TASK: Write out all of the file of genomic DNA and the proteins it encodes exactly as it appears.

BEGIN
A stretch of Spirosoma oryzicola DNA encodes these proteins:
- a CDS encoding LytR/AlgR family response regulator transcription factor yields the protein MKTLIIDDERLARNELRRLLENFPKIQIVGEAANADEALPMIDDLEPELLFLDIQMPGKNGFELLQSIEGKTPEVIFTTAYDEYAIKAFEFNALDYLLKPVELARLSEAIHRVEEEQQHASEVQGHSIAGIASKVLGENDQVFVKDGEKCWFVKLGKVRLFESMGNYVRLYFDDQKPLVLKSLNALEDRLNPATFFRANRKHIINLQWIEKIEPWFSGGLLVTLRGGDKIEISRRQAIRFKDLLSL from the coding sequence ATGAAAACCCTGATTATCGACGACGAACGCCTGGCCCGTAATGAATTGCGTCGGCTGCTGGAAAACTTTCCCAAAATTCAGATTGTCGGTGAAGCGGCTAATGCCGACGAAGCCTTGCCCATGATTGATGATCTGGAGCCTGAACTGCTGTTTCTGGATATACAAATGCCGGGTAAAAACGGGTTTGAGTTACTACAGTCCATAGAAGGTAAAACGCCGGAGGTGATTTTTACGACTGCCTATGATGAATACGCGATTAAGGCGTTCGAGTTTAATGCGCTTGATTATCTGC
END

A stretch of Spirosoma oryzicola DNA encodes these proteins:
- a CDS encoding LytR/AlgR family response regulator transcription factor yields the protein MKTLIIDDERLARNELRRLLENFPKIQIVGEAANADEALPMIDDLEPELLFLDIQMPGKNGFELLQSIEGKTPEVIFTTAYDEYAIKAFEFNALDYLLKPVELARLSEAIHRVEEEQQHASEVQGHSIAGIASKVLGENDQVFVKDGEKCWFVKLGKVRLFESMGNYVRLYFDDQKPLVLKSLNALEDRLNPATFFRANRKHIINLQWIEKIEPWFSGGLLVTLRGGDKIEISRRQAIRFKDLLSL from the coding sequence ATGAAAACCCTGATTATCGACGACGAACGCCTGGCCCGTAATGAATTGCGTCGGCTGCTGGAAAACTTTCCCAAAATTCAGATTGTCGGTGAAGCGGCTAATGCCGACGAAGCCTTGCCCATGATTGATGATCTGGAGCCTGAACTGCTGTTTCTGGATATACAAATGCCGGGTAAAAACGGGTTTGAGTTACTACAGTCCATAGAAGGTAAAACGCCGGAGGTGATTTTTACGACTGCCTATGATGAATACGCGATTAAGGCGTTCGAGTTTAATGCGCTTGATTATCTGC